London society

Why was an erroneous graph used to justify the second lockdown?

Two stories are emerging from the Covid Inquiry: one that it wants to tell and one that it does not. The first is a tale of foul-mouthed incompetence, of which there’s no shortage of evidence dredged from the private messages of the main actors. The more important story can be found in the submitted statements – hundreds of pages of thoughts, documents and reflections. They raise an important question which Baroness Hallett’s inquiry shows little interest in answering: was lockdown based on a false premise, conjured up by poorly drafted models? Only later did No. 10’s head of data find out that this false graph had been shown on national

A smart take on literary London: Dead Souls, by Sam Riviere, reviewed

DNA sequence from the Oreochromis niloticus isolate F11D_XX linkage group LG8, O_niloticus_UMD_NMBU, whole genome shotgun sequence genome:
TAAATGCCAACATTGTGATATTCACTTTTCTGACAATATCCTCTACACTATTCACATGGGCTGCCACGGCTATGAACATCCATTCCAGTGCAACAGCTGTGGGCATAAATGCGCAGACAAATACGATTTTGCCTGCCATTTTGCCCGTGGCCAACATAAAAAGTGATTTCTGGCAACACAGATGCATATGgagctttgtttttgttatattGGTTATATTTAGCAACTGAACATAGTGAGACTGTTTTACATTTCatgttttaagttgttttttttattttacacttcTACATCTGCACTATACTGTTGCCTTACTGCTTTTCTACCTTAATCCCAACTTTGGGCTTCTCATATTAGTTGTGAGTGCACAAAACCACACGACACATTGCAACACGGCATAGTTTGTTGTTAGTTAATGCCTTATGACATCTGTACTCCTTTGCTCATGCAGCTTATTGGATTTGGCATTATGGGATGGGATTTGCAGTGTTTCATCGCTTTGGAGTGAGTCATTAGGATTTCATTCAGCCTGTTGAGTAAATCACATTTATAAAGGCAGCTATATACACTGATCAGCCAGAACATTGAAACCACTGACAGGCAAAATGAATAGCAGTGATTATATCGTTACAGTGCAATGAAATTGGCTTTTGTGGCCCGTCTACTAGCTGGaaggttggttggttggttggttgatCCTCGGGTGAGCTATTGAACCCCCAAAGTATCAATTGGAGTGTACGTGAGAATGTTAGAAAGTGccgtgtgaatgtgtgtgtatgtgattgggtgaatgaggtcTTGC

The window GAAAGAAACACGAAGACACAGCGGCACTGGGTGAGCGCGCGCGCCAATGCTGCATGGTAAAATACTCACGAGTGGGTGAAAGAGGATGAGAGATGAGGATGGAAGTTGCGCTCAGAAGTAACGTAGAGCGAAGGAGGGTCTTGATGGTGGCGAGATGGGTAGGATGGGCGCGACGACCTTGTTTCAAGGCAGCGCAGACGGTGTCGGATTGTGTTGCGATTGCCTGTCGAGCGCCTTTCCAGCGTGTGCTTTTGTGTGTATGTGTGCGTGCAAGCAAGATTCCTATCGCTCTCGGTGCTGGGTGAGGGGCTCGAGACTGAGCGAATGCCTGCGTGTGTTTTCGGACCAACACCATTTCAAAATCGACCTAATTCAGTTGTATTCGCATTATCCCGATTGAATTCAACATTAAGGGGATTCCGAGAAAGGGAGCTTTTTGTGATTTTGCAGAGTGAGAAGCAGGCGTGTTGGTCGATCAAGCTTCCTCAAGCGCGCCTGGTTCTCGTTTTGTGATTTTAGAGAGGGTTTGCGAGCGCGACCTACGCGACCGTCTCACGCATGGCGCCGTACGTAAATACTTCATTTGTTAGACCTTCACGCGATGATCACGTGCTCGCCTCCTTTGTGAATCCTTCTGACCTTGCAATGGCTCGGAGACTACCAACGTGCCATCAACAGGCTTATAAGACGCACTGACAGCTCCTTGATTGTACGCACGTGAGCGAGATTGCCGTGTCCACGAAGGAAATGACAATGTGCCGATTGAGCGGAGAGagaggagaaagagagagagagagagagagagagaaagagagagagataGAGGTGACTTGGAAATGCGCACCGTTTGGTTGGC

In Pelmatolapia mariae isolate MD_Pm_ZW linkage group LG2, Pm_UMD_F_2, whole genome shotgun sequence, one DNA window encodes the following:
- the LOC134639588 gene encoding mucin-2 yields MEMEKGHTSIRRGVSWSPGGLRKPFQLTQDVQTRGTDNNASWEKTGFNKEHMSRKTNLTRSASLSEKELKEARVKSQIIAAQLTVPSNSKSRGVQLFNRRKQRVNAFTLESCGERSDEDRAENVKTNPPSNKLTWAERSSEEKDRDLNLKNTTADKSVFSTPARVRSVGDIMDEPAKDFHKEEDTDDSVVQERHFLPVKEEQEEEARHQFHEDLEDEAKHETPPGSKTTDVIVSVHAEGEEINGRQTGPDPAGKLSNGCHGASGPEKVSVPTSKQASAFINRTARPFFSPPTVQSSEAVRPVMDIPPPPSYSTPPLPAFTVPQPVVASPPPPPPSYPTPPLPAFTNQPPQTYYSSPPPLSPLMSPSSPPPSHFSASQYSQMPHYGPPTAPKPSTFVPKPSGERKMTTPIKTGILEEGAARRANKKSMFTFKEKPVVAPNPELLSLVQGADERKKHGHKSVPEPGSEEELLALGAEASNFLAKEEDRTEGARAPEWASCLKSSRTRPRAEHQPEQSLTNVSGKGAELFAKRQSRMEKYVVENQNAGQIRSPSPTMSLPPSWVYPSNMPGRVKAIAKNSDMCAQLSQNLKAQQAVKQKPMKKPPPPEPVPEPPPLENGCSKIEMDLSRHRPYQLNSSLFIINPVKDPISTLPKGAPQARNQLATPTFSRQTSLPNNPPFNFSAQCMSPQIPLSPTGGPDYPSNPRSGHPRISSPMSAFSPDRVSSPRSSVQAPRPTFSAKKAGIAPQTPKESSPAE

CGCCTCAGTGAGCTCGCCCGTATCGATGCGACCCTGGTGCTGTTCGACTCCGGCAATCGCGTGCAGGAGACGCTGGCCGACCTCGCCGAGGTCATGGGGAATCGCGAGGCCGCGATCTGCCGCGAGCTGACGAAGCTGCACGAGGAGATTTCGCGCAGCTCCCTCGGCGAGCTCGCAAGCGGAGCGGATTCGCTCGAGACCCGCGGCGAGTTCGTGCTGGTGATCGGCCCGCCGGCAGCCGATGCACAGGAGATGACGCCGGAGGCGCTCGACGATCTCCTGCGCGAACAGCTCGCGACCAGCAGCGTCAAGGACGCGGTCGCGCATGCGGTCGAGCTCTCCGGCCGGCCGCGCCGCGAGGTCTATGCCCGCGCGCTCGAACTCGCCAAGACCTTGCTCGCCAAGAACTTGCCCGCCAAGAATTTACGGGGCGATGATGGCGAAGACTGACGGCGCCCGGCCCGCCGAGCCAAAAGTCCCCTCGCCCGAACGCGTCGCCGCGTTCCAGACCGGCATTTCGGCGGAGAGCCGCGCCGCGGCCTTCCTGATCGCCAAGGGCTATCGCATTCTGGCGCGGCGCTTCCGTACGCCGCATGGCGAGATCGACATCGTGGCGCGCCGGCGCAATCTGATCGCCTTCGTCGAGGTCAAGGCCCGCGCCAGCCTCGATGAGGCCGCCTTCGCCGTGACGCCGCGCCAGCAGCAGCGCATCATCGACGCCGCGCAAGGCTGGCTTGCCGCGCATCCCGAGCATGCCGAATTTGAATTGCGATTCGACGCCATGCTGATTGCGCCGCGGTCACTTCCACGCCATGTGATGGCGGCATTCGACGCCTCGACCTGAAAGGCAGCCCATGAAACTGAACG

Sam Riviere has established himself as a seriously good poet who doesn’t take himself too seriously: his first collection, 81 Austerities, opened with an account of how he blew all the arts funding money awarded him, and his second, Kim Kardashian’s Marriage, is the only appearance of that august celebrity’s name in the distinguished Faber livery. Now we have his first ‘proper’ novel, following some experimental prose works. ‘Of course,’ as John Cheever wrote, ‘one never asks is it a novel? One asks is it interesting’, and Dead Souls is definitely interesting. It also fits the pattern of the poetry: this is a funny, even silly, but smart take on